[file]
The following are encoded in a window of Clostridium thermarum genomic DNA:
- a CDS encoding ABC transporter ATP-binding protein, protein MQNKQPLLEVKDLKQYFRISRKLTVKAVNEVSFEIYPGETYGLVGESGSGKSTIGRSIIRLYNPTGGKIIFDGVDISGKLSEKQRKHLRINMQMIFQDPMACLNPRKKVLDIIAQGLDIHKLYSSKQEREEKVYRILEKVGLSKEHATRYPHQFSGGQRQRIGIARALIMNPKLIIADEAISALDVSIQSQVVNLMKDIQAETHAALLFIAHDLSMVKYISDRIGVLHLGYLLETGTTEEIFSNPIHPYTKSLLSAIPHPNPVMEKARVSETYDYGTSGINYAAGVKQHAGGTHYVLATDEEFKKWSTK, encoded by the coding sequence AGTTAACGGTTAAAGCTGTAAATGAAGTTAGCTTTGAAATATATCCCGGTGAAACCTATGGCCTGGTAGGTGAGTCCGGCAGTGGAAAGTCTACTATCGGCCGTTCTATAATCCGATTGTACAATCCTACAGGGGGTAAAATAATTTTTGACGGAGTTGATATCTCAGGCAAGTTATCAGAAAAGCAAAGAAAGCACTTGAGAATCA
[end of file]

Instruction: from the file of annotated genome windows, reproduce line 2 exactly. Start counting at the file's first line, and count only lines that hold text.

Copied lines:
- a CDS encoding ABC transporter ATP-binding protein, protein MQNKQPLLEVKDLKQYFRISRKLTVKAVNEVSFEIYPGETYGLVGESGSGKSTIGRSIIRLYNPTGGKIIFDGVDISGKLSEKQRKHLRINMQMIFQDPMACLNPRKKVLDIIAQGLDIHKLYSSKQEREEKVYRILEKVGLSKEHATRYPHQFSGGQRQRIGIARALIMNPKLIIADEAISALDVSIQSQVVNLMKDIQAETHAALLFIAHDLSMVKYISDRIGVLHLGYLLETGTTEEIFSNPIHPYTKSLLSAIPHPNPVMEKARVSETYDYGTSGINYAAGVKQHAGGTHYVLATDEEFKKWSTK, encoded by the coding sequence AGTTAACGGTTAAAGCTGTAAATGAAGTTAGCTTTGAAATATATCCCGGTGAAACCTATGGCCTGGTAGGTGAGTCCGGCAGTGGAAAGTCTACTATCGGCCGTTCTATAATCCGATTGTACAATCCTACAGGGGGTAAAATAATTTTTGACGGAGTTGATATCTCAGGCAAGTTATCAGAAAAGCAAAGAAAGCACTTGAGAATCA